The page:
Goa tries counselling to deal with student stress, suicides
Educational pressures, fear of failure, emotional problems and social inequalities were pushing a growing number of students in Goa towards substance abuse, gambling and even suicides, according to a top education official.
Panaji: Educational pressures, fear of failure, emotional problems and social inequalities were pushing a growing number of students in Goa towards substance abuse, gambling and even suicides, according to a top education official.
The revelations could form the basis for beefing up a recently introduced counselling scheme in Goa`s schools and colleges, where nearly 15,000 students have already been heard out and counselled for issues ranging from adapting at school, sexual and substance abuse, health issues, anxiety et al.
"The objective of the scheme is to spot and engage those students undergoing mental, physical-related stress and provide solace, safe vent to release their stress, anguish, grievances, guilt or feeling of unrest, neglect, confidential space through specialised counsellors in a supportive and purposeful manner and assist distressed students to think more clearly and positively," Education Director Anil Powar told IANS.
Several students committing suicide in the recent past and blaming stress in suicide notes has been debated in the legislative assembly during the last two sessions. Last week, St. Andre legislator Vishnu Wagh even demanded that bridges be made suicide-proof, claiming that jumping off the structures into the fast-flowing monsoon-swollen rivers was being "favoured" by the suicide-prone.
According to Chief Minister Manohar Parrikar, who is also the education minister, Goa this year became the first state in the country to formally recruit counsellors for students, when the state enrolled 55 trained counsellors in the recently concluded academic year.
And their assessment of students in Goa, carried out by them across the state`s schools, has thrown up interesting results.
Of the 15,447 students they interacted with, 1,296 had a learning difficulty, 1,317 had an emotional difficulty, 943 were affected by relationship issues, 203 were addicted to substance abuse, 52 had suffered sexual harassment and 42 had suffered physical abuse.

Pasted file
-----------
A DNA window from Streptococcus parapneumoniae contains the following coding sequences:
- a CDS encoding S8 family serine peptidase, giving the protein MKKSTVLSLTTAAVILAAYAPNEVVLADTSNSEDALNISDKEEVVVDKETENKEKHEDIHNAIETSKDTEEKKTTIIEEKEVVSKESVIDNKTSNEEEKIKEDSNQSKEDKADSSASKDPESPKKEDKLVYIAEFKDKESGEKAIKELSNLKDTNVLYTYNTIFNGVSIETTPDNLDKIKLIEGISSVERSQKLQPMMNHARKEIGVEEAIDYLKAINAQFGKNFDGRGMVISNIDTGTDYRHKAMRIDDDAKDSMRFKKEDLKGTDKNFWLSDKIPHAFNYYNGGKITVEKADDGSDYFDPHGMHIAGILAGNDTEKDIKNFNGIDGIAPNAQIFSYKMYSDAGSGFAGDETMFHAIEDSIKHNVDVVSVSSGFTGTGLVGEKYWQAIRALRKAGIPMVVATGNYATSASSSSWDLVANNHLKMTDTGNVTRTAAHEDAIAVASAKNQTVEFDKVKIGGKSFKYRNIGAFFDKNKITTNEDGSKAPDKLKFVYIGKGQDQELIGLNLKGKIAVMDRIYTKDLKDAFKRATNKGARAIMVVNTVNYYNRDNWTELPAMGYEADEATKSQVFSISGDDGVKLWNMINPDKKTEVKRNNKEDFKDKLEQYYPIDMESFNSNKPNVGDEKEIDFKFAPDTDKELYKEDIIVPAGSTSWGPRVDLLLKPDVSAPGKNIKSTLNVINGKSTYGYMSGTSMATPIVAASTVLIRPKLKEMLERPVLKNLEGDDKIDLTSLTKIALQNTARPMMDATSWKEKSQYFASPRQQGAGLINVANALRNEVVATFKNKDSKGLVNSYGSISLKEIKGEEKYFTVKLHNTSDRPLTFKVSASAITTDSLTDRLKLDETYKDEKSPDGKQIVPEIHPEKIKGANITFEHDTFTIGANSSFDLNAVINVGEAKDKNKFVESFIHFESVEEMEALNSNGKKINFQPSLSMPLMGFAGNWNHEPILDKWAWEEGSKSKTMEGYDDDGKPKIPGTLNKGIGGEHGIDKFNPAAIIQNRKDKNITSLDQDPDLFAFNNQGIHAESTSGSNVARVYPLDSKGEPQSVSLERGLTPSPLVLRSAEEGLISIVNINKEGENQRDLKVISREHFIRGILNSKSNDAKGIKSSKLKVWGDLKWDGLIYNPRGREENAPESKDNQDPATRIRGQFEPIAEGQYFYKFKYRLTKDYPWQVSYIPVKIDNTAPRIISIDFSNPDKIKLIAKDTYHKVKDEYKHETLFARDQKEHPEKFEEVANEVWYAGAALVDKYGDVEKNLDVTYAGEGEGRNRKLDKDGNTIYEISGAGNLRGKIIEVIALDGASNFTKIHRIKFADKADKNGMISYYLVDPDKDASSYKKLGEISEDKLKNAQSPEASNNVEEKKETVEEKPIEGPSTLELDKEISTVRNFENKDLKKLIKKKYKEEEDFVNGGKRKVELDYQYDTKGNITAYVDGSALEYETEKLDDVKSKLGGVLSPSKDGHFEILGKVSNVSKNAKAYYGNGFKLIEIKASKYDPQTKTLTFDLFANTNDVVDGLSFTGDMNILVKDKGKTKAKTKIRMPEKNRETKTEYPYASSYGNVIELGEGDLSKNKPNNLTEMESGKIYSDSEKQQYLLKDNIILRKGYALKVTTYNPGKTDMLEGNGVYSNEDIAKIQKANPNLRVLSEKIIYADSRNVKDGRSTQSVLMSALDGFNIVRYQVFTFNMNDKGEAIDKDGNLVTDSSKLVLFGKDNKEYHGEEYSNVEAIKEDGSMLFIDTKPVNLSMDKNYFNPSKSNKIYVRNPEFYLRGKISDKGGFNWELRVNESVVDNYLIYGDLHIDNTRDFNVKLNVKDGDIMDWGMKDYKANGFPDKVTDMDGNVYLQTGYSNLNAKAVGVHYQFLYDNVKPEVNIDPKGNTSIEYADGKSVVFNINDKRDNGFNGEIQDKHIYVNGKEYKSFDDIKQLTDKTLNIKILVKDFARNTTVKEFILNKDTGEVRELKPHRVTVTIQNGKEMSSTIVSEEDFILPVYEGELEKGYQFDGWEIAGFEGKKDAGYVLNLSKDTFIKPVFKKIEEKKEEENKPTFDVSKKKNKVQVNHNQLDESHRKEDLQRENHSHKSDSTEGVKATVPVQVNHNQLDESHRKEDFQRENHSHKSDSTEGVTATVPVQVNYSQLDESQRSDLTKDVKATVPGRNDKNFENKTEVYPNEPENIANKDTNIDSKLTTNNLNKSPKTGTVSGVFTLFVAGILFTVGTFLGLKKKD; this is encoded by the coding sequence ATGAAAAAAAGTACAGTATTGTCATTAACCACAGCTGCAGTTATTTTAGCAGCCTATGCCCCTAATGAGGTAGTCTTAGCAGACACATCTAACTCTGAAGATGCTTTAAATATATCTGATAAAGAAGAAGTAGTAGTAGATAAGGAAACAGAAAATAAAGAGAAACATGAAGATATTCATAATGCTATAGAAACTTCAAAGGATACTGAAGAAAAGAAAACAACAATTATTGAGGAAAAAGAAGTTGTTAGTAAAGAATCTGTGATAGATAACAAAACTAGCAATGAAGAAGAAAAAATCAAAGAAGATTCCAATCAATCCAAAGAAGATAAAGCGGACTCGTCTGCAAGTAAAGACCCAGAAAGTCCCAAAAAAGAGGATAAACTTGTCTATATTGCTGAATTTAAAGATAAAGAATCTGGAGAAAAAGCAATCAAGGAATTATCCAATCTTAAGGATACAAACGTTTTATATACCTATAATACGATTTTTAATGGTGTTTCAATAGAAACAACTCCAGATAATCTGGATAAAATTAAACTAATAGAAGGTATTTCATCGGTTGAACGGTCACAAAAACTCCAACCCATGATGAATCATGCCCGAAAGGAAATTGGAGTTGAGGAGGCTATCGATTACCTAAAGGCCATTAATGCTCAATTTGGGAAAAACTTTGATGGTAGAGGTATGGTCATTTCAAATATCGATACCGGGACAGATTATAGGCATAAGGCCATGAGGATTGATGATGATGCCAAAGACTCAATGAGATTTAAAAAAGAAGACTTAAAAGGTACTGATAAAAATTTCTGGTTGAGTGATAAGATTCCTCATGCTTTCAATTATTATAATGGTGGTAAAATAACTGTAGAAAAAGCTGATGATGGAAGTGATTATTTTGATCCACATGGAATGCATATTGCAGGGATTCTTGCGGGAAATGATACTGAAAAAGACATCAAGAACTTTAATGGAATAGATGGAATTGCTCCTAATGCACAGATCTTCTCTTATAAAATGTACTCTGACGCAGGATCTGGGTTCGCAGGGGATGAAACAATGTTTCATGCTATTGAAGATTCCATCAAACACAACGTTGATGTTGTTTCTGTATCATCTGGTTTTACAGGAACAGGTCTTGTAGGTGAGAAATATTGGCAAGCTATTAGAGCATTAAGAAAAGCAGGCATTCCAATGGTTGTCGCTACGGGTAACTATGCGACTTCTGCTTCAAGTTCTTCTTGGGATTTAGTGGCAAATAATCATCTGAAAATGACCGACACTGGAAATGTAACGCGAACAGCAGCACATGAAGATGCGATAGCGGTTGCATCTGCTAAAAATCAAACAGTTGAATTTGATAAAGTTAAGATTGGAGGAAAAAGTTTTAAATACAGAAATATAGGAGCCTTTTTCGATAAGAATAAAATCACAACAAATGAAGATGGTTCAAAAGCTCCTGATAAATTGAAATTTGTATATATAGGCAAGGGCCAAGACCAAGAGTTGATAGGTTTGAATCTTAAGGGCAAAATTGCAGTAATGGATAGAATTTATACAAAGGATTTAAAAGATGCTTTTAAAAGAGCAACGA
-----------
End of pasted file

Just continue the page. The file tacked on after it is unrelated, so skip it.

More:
Then, 1,155 suffered from trauma stemming from social behavior issues, 438 were grappling with health issues, 317 had trouble coping with emotion, 251 suffered from low self-confidence and 56 had attempted suicide.
Parrikar now claims that 55 counsellors weren`t sufficient enough and another 100 are likely to be hired by the state government to widen the reach and make the scheme more effective.
"The diverse socio-economic and cultural levels of the students and the increased competition at school for achieving higher academic grading play havoc with the young minds, more so with the vulnerable sections of society, thereby falling prey to alcohol, tobacco, drugs and at times gambling," Powar said.
"The fear of failure also makes the mind lose self-confidence and leads to psychological imbalances and suicides amongst the susceptible youth," he added.
Powar said that the counsellors had tried to improve the psychological attitude of the affected students in the secondary and higher secondary schools.
He, however, blamed "changing lifestyle", a factor beyond control of the incumbent government, which had led to the swelling in the number of issues which conflicted students.
Goa has a population of 1.5 million, of which over 200,000 are students spread across schools, higher secondary schools and colleges.